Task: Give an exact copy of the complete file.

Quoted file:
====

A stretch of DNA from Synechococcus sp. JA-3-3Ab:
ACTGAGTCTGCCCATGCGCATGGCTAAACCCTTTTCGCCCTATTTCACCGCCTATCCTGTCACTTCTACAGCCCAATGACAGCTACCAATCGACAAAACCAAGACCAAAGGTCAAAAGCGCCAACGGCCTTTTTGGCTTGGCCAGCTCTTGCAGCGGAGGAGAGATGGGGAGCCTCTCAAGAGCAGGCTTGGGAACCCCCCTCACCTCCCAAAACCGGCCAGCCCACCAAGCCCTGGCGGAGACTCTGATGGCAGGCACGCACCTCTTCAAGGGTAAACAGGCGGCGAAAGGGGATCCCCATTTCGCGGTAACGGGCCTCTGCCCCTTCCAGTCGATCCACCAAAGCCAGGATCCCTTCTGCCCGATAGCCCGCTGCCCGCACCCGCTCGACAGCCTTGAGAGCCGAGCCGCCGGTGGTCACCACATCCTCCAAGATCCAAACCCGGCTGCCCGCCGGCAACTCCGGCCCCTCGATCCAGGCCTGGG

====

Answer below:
A stretch of DNA from Synechococcus sp. JA-3-3Ab:
ACTGAGTCTGCCCATGCGCATGGCTAAACCCTTTTCGCCCTATTTCACCGCCTATCCTGTCACTTCTACAGCCCAATGACAGCTACCAATCGACAAAACCAAGACCAAAGGTCAAAAGCGCCAACGGCCTTTTTGGCTTGGCCAGCTCTTGCAGCGGAGGAGAGATGGGGAGCCTCTCAAGAGCAGGCTTGGGAACCCCCCTCACCTCCCAAAACCGGCCAGCCCACCAAGCCCTGGCGGAGACTCTGATGGCAGGCACGCACCTCTTCAAGGGTAAACAGGCGGCGAAAGGGGATCCCCATTTCGCGGTAACGGGCCTCTGCCCCTTCCAGTCGATCCACCAAAGCCAGGATCCCTTCTGCCCGATAGCCCGCTGCCCGCACCCGCTCGACAGCCTTGAGAGCCGAGCCGCCGGTGGTCACCACATCCTCCAAGATCCAAACCCGGCTGCCCGCCGGCAACTCCGGCCCCTCGATCCAGGCCTGGG